The NSA’s fabled Information Assurance Directorate may be going away in a major reorganization of the agency at the end of August, but “the mission will continue,” the directorate’s chief said this week.
IAD Director Curtis Dukes told a handful of reporters at a briefing in Washington that his staff would continue protecting the computer networks of the U.S. military and intelligence agencies, as well as working with the FBI, Homeland Security and private sector partners to keep hackers and cyberspies at bay for the civilian government and key industries.
According to an NSA handout, the reorganization, dubbed NSA21, will reconfigure the huge sprawling agency into six directorates:
- Workforce & Support Activities;
- Business Management & Acquisition;
- Engagement & Policy, which the handout says will serve as the NSA’s “‘front door’ to ensure we speak with one voice in all external engagements;”
- Capabilities, responsible for “deploying personnel across the enterprise to support mission operations;” and
- Operations, which will merge the two largest existing directorates — signals intelligence and information assurance.
Crucially, that “operations” segment means, in cyber, offense and defense are playing together for the first time.
Signals intelligence is the foreign espionage mission of the NSA — spying on the nation’s adversaries. Information assurance is the defensive mission.
By presidential fiat, the NSA has direct responsibility for the security of the communications and IT networks of the U.S. military and intelligence agencies. But in recent years, in the face of a rising tide of foreign cyberattacks, its IAD cyber defenders have also increasingly been called upon to provide technical expertise and support to the Department of Homeland Security and Federal Bureau of Investigation — working to identify and kick out hackers who’ve penetrated civilian government or even private sector networks.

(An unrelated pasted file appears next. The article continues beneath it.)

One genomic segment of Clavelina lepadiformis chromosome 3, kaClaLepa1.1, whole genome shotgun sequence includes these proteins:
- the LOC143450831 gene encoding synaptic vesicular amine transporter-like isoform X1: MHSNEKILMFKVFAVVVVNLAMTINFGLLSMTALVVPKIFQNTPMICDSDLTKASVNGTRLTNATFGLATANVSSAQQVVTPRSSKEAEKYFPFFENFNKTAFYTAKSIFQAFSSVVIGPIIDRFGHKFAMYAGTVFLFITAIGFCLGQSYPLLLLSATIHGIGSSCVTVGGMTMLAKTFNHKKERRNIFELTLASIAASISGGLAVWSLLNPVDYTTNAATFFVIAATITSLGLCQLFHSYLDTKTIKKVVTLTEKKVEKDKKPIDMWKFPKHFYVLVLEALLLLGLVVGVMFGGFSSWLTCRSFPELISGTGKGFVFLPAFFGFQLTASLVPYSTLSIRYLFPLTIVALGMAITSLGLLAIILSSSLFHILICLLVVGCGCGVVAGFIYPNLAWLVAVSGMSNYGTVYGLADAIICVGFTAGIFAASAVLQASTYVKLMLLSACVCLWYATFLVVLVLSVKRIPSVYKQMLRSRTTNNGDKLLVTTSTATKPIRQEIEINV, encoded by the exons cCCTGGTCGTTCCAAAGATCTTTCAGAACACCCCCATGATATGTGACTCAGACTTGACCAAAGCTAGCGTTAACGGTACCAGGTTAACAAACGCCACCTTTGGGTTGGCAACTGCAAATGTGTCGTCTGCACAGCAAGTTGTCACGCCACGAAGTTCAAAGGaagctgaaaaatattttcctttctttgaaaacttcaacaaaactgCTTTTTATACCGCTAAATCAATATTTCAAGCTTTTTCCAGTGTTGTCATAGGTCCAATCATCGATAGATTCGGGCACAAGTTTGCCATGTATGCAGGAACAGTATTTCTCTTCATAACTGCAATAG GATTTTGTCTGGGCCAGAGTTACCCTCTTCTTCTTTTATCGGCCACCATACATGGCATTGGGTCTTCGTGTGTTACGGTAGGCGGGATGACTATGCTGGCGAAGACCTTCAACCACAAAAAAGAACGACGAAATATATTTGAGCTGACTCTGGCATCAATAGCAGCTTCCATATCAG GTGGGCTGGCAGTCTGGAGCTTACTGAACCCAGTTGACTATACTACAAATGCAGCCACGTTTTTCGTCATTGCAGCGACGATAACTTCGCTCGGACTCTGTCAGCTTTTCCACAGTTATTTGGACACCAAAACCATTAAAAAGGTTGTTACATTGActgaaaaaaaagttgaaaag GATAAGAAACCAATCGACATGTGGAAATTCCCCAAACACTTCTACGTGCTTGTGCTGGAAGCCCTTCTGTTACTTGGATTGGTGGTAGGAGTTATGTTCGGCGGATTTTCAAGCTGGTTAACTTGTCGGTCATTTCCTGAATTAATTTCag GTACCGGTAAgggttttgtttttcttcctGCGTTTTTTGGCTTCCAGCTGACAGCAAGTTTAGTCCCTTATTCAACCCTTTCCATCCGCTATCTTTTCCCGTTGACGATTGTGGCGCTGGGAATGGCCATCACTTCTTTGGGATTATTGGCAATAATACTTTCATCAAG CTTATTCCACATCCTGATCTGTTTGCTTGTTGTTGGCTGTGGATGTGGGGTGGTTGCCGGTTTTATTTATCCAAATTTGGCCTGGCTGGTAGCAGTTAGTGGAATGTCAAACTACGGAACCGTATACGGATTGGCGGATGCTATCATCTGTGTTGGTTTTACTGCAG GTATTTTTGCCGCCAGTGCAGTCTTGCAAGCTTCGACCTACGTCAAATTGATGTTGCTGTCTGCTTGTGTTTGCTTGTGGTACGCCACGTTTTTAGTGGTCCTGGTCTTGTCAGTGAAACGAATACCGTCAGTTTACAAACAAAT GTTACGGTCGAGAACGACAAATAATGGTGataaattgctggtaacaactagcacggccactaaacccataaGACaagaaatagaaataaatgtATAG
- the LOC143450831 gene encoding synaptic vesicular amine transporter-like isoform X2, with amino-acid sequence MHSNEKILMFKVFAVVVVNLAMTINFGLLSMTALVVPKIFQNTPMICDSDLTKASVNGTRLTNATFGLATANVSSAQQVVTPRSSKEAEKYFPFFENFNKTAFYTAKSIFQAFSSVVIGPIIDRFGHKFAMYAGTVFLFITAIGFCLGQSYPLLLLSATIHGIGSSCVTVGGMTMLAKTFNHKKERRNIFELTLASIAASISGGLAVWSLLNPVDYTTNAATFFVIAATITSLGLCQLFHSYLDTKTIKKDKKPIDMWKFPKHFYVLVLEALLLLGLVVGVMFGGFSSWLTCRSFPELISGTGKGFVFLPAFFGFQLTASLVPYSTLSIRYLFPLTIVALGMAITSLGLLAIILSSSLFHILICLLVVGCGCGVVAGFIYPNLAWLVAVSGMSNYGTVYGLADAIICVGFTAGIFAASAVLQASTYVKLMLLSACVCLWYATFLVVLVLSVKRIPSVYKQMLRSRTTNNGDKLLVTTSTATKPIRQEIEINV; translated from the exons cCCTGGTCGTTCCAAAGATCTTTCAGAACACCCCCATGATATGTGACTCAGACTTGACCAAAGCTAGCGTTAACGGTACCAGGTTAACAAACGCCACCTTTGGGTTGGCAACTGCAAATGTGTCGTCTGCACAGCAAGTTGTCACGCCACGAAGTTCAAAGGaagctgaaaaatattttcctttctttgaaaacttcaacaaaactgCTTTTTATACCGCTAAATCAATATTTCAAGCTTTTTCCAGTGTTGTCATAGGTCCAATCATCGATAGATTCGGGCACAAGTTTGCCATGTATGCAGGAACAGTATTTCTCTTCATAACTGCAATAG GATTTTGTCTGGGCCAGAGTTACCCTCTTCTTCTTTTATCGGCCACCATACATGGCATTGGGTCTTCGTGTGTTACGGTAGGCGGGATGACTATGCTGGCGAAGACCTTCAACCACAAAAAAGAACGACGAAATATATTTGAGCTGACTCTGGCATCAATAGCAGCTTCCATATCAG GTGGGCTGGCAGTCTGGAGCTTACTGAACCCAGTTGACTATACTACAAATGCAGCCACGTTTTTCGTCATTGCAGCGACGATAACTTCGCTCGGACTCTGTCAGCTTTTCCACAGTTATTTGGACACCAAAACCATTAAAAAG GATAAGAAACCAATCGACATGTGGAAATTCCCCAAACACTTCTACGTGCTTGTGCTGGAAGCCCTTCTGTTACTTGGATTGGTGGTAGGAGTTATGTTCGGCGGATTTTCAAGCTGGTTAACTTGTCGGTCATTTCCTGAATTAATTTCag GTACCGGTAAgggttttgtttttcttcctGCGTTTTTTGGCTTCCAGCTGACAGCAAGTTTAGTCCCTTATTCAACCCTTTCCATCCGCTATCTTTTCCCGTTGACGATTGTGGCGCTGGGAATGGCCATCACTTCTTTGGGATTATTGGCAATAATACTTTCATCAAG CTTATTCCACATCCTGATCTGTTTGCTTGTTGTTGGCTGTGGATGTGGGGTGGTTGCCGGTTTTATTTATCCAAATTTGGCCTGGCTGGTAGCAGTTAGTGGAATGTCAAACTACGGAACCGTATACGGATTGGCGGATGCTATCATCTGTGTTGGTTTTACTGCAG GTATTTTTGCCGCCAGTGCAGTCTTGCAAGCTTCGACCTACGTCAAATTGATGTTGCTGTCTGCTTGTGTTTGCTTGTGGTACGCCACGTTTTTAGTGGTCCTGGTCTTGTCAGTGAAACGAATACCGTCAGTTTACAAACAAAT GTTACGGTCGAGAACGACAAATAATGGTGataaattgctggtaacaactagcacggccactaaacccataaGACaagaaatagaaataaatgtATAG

“Over the past 24 months, there has not been a single [major cyber] incident where we didn’t [at least] augment the incident response” said Dukes, listing the hacking of the Office of Personnel Management database, and the email compromises at the State Department, the Executive Office of the President and the Joint Chiefs of Staff.
During more than a decade, IAD has developed relationships with industry, Dukes said, highlighting the work done with Microsoft — over what he said was almost two years, 2012-14 — to help mitigate the so-called “Pass the Hash” vulnerability.
“Why do we work with them?” Dukes asked of IT providers. “We need their products for our [government] missions, but we need to make sure those products are as secure as possible … right out of the box.
“We used to do it separately” from the manufacturers, he said, “Now we do it in partnership” — for instance in the agency’s Commercial Solutions for Classified program, which provides guidance for government system managers on how to use commercial software securely on classified systems.
But some in industry now see those relationships as under threat in the merger with signals intelligence.
Offense and defense